Communications and marketing have been crucial to the success of driving awareness and uptake of testing. We have created local messages to encourage people to take a test, to allay fears, build community trust and improve participation. This has involved tailored messages and targeting certain groups, particularly those that we know are at greater risk locally. Easily identifiable in their bright pink jackets, ‘Stay Safe Champions’ have been out in force across the Borough, increasing awareness of when and how to get a test and acting as a trusted presence within our communities.
We have seen an encouraging response locally to the community testing offer. Using rapid response lateral flow testing across multiple sites has meant we can test people who have no symptoms, at locations convenient to them, identifying cases quickly and preventing the spread of the virus.
Cases in Waltham Forest although high, have fallen significantly. The rate of infections per 100,000 population has fallen by over 70 per cent since it peaked in early January.
How is the new approach being sustained?
The community testing programme is delivered across several publicly accessible sites. Our strategy is now focused on continuing to increase uptake of these sites whilst we develop a more targeted approach to testing in other settings.
Testing in settings allows us to target certain cohorts and help them to set up and conduct testing regimes. In turn, this enables testing and support of our more vulnerable residents and key workers, and importantly, members of the community who we know would otherwise not access testing.
The priority settings that we have identified are; supported living and extra care settings, non-maintained early years settings, day opportunities, faith-based community settings and foodbanks. Training covering all aspects of the skills required to deliver testing will be provided so that settings have the competencies, knowledge and infrastructure to test their service users and communities.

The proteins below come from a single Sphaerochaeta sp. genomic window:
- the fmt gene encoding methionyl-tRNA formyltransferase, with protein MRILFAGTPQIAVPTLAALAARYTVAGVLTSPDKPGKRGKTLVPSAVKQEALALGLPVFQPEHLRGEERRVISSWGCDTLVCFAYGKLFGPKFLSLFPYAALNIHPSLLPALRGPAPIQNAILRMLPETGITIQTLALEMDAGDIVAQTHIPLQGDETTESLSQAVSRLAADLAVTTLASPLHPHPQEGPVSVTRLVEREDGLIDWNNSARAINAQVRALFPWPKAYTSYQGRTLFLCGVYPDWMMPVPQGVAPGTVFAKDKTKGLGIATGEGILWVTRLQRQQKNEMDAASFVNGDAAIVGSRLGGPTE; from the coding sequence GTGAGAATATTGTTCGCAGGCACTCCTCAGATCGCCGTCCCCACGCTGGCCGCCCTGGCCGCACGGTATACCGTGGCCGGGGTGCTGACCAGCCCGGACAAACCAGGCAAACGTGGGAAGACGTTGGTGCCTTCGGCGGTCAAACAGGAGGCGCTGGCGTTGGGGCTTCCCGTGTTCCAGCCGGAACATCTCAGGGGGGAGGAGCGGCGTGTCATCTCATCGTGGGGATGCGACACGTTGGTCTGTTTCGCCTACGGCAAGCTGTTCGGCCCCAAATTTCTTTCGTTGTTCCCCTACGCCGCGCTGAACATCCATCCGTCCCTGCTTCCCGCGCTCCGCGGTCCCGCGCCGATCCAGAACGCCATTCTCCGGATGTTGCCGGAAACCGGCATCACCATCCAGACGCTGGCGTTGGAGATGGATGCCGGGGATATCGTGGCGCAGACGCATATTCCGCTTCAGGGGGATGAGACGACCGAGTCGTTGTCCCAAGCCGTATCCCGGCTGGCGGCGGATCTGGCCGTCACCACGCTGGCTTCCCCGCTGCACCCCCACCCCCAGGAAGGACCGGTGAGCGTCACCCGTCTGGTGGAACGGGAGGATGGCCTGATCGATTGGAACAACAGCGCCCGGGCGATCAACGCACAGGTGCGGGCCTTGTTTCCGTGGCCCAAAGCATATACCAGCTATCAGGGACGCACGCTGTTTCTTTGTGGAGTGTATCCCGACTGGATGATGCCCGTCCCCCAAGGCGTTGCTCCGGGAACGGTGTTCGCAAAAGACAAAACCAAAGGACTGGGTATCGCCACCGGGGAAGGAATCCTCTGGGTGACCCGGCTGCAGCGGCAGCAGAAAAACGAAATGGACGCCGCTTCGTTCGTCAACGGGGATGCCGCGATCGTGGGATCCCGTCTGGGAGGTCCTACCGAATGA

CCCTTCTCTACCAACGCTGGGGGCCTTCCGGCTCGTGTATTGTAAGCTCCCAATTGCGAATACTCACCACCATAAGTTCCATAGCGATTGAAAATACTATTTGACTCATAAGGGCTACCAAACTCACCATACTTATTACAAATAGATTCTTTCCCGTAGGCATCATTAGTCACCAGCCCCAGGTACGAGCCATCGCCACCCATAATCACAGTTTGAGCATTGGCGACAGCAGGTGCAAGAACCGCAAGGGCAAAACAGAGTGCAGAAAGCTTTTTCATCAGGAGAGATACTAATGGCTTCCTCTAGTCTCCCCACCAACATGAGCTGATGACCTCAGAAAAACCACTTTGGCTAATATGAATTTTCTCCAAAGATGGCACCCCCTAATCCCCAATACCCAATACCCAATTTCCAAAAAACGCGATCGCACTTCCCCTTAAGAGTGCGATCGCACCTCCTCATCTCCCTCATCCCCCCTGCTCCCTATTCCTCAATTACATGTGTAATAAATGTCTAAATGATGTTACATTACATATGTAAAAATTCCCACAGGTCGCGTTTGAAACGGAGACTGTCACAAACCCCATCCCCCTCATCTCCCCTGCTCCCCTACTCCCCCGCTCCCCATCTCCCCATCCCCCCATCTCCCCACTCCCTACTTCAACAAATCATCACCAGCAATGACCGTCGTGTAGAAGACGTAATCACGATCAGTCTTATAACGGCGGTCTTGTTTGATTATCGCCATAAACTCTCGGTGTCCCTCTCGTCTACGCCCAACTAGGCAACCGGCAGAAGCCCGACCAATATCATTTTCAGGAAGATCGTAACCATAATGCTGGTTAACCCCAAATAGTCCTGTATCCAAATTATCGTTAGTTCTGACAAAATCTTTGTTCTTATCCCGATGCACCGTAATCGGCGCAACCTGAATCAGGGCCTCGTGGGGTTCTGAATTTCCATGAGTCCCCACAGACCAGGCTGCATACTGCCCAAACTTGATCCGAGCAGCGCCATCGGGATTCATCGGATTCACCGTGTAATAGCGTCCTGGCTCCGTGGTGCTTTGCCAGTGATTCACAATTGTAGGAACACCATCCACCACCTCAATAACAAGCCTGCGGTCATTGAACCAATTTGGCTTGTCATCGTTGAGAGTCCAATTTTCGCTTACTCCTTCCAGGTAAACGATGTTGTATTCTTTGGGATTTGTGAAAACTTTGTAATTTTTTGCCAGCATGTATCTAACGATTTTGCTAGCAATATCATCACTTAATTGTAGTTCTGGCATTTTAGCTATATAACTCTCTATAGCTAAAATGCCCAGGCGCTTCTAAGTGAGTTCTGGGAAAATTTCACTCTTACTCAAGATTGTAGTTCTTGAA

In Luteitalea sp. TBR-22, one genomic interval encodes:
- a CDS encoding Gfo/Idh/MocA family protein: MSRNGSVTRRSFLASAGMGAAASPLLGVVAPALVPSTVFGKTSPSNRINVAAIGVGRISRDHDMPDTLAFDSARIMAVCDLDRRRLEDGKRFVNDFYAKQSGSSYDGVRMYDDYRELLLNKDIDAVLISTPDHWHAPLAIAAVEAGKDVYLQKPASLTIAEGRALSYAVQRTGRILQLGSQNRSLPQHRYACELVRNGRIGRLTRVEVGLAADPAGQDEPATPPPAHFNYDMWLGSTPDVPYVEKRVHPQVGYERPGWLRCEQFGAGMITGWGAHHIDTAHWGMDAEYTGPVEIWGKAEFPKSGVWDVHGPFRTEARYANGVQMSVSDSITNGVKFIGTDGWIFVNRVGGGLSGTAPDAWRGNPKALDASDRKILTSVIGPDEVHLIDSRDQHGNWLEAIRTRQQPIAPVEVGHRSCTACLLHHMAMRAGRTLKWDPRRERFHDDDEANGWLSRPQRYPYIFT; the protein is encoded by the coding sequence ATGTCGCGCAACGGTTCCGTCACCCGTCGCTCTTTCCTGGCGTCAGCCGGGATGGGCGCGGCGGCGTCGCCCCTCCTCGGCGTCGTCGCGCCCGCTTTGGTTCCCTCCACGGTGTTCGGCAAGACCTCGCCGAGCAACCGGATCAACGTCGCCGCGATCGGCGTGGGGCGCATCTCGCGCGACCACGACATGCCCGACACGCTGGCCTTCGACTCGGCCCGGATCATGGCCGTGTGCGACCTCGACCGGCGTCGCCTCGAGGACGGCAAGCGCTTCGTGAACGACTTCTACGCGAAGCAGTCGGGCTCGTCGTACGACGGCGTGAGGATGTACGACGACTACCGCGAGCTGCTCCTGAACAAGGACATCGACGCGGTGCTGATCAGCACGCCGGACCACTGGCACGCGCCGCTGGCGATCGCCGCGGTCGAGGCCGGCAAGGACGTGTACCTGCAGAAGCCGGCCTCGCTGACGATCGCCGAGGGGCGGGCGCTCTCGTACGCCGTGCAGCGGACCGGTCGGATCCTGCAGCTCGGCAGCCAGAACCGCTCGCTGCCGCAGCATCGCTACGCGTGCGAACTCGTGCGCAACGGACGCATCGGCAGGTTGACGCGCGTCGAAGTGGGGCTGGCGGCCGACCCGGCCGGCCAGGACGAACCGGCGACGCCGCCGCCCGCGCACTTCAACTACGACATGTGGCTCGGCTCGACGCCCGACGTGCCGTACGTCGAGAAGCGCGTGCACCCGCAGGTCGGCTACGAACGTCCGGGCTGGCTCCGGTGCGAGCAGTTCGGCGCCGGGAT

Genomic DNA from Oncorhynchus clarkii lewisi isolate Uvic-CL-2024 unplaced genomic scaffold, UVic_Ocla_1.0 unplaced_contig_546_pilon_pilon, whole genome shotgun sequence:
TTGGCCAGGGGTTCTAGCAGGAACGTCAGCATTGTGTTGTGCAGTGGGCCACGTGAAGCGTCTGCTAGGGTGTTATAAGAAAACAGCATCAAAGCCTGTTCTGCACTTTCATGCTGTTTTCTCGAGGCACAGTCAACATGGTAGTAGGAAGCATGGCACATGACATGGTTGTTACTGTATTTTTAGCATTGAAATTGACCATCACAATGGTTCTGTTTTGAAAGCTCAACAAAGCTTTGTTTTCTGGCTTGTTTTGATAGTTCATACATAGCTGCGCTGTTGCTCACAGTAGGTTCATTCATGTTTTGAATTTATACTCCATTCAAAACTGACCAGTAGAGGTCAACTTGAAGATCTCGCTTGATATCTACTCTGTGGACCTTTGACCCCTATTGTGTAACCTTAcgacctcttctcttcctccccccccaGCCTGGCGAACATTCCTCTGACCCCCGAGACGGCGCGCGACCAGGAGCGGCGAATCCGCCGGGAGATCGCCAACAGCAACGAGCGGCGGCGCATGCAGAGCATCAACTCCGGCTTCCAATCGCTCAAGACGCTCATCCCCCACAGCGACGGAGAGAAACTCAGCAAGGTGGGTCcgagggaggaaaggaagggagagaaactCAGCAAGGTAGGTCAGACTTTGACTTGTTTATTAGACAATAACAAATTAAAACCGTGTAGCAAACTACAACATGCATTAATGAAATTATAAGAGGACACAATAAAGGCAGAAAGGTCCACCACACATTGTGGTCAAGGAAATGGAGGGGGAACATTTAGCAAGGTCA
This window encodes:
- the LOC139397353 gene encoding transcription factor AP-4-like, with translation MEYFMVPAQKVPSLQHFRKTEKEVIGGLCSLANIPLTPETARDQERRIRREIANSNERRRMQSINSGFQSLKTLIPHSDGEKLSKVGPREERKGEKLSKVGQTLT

Community testing has been established quickly, efficiently and effectively in Waltham Forest. Not only have sites got up and running successfully, but there has been good awareness and uptake of testing across the borough. This is testament to the effect of communications and the response of local people.
We know that although people are staying at home, many will be asymptomatic. There is, therefore, a difficulty to ensure that we maintain take up of the testing offer. The challenge since lockdown is to be more targeted with our communications. With people staying at home more, our approach to testing has pivoted to ensuring our priority groups who are more at risk of the virus in spite of lockdown arrangements are encouraged and supported through testing. This includes groups such as key workers that are not able to work from home, carers, people living in multi-generational households, people sharing a house or support bubble with elderly relatives, and people living in housing estates.
We know how important communications are. Tailoring messages to ensure accessibility and language has been crucial to the success of community testing in Waltham Forest, as has identifying certain groups and ensuring this is driven by the latest public health data. Targeted work to ensure residents living around our community test sites has also been undertaken, with information leaflets posted to households. Another aspect of our communications has been additional work to promote the locations of sites that are rarely used and found in less prominent settings, including signage and banners around sites.
Ryan Brock, Strategic Co-ordination Lead, COVID Delivery Unit
London Borough of Waltham Forest